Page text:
- If the tables, graphs, or other visuals that have been used in the previously published version are used in re-publication, this must be clearly stated and referenced in a footnote.
- The original work must be properly added to the references list.
Findings should be presented in unity and should not be presented in only some parts. Publishing multiple studies each of which cover a part of the same bulk of findings can be misleading. However, in cases where research has a wider scope, conducted during long periods, or has interdisciplinary focus, multiple studies based on the same data source can be published. When studies have interdisciplinary nature, publishing findings on one source may not be sufficient. If studies are conducted in a long period, findings obtained in different phases of this period can contribute to the field, and thus these can be published provided the phase is stated. In this case, the research based on previous phases needs to be cited. If a study conducted in long period is published following the studies based on the findings from previous phases, repeating the same findings should be avoided and quotes from such previous work should be cited.
The Editor should be notified when multiple studies based on the same research are submitted for evaluation. The editor decides whether the secondary studies meet the publication requirements.
Global or Self Plagiarism: Authors cannot use other researchers’ opinions or thoughts as their own. Similarly, authors cannot use thoughts, opinions, and parts of research from their own previous work without citing properly.
Protection of Participants’ Rights and Interests
Confidentiality of the information obtained from participants should be maintained. Therefore, submitted work must not include information about participants’ identity. Participants should agree to be involved in research and when there is a hierarchical relationship between the researcher and the participants (e.g., teacher-student, director-teacher, etc.), researchers must not pressure participants to give consent. Particularly, in case an academician perceives his or her students as “potential subjects”, this would lead to misleading or subjective data resulting from reluctant responses from students and to violating participants’ rights and interests. Therefore, a special care should be given not to force students to participate.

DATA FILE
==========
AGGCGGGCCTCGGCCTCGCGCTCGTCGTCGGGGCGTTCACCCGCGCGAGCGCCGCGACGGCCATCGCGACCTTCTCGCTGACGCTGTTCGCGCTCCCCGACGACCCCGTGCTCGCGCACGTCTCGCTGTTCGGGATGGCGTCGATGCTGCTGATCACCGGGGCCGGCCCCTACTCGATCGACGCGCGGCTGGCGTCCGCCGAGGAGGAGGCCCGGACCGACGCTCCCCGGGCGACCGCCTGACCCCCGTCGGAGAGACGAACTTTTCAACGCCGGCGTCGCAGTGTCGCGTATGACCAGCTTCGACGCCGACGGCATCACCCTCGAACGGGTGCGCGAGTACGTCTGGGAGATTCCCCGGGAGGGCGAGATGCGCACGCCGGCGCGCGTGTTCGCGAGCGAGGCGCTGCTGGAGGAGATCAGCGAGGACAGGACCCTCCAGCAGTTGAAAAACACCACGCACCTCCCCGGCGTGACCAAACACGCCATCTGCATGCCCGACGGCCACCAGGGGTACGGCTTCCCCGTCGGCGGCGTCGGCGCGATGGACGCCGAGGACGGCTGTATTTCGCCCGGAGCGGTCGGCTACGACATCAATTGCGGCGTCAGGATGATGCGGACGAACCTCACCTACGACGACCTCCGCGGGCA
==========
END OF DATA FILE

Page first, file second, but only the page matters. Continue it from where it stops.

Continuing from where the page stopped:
If a study is based on the evaluation of a product or a service, the author(s) must not have a conflict of interest or a commercial benefit with the institution or the organization. In case there is a conflict of interest or such a potential, this should be indicated in the study as a limitation even if it is thought not to influence objectivity of the results.
Protection of Intellectual Copyright
Authorship right is gained by contributing considerably to research and by taking the responsibility of a published work. Considerable contribution may refer to: formulizing research problems or hypotheses, developing research design or application procedures, conducting statistical analyses, interpreting results of analyses, or writing part of a study. Individuals contributing to such processes are listed among the authors of the study. Individuals who contribute to a study other than mentioned means are cited in footnotes explaining their contributions. These contributors can help research by helping to create data collection tools, giving advice on data analysis methods, helping in data collection process, assisting to reach participants, or conducting routine observations.